White tea is the least caffeinated and the least processed among the five different teas and is made of the most tender and fresh buds and leaves. It is harvested only during the spring season. The production utilizes the gentle process of withering, curing, and drying which give white teas delicate flavors, a smooth mouthfeel, as well as a subtly fruity or sweet finish. White teas tend to have less bitterness than other teas and can be more forgiving of water temperature and infusion times than green teas.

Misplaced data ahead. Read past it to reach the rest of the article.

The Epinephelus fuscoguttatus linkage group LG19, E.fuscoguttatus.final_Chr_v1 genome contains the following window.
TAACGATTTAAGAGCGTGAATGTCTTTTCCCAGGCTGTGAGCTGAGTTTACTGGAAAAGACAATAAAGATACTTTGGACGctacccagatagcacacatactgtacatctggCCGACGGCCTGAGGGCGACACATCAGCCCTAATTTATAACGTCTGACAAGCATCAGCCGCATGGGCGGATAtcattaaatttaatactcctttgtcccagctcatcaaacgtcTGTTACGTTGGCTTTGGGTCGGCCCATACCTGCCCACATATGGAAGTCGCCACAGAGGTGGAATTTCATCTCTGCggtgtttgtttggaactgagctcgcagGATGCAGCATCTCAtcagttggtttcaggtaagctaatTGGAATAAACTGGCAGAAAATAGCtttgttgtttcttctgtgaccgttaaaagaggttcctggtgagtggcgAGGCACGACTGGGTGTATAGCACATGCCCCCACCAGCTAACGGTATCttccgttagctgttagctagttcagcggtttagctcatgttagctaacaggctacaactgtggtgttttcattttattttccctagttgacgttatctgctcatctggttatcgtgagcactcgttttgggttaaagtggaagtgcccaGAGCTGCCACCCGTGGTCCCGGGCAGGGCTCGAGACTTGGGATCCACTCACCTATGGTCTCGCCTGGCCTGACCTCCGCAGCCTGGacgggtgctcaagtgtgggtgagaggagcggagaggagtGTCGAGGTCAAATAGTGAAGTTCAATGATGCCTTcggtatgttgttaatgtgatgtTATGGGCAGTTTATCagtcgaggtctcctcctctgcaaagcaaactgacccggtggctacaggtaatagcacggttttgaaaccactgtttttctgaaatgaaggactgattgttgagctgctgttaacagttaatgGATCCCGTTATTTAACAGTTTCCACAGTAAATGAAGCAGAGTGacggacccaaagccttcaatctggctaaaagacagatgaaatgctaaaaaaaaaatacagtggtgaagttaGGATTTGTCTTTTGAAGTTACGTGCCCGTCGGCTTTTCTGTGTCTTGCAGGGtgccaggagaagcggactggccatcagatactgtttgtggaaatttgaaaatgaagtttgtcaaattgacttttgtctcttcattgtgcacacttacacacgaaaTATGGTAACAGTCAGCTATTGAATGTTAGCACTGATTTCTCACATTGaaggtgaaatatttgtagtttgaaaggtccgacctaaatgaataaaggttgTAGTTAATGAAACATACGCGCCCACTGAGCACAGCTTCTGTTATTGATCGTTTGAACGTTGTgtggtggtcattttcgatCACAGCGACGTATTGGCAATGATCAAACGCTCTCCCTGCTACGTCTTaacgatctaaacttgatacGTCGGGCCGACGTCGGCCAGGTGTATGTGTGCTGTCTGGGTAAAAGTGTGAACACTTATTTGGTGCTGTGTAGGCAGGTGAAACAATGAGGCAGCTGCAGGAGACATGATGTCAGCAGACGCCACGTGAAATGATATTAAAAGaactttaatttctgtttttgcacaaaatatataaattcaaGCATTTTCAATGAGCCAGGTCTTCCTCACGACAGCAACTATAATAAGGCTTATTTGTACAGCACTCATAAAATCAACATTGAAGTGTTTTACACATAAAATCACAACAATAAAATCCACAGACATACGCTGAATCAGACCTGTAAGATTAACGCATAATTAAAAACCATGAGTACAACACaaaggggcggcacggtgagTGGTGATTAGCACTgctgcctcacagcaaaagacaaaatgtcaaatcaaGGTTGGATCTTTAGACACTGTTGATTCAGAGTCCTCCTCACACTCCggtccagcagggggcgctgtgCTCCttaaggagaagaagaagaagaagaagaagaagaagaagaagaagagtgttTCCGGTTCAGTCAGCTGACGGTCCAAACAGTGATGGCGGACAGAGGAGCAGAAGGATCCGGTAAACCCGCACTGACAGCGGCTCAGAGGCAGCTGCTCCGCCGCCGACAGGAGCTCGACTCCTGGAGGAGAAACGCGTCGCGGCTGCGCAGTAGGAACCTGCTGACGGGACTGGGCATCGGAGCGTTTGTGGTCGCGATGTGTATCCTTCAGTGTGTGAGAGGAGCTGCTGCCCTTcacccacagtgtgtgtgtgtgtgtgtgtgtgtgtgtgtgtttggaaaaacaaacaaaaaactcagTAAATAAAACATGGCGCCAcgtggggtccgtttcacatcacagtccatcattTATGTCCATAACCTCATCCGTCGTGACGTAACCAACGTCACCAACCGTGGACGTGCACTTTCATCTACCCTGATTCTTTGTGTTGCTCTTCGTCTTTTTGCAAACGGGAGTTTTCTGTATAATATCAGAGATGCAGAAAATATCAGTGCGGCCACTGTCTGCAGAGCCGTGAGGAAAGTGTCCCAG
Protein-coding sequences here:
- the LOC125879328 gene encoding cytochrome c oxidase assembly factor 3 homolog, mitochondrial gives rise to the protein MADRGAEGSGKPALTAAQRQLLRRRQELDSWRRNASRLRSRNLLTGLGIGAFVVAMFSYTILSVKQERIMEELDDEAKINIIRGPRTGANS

White teas are usually made from medium-leaf tea bush varieties that produce white-silvery leaves and sprouts. They are delicately hand-harvested only once a year for a few weeks in early spring when the weather is consistently cool and dry. The withering process of white tea raises an abundance of silvery-white hairs on the dried tea leaves and buds. Authentic white teas such as White Peony are multi-colored like autumn leaves and are covered with a silvery-white "down" that resembles the skin of a ripened peach. Silver Needle, the premier style of white tea, consists of only silvery-white sprouts shaped like needles without attached leaves.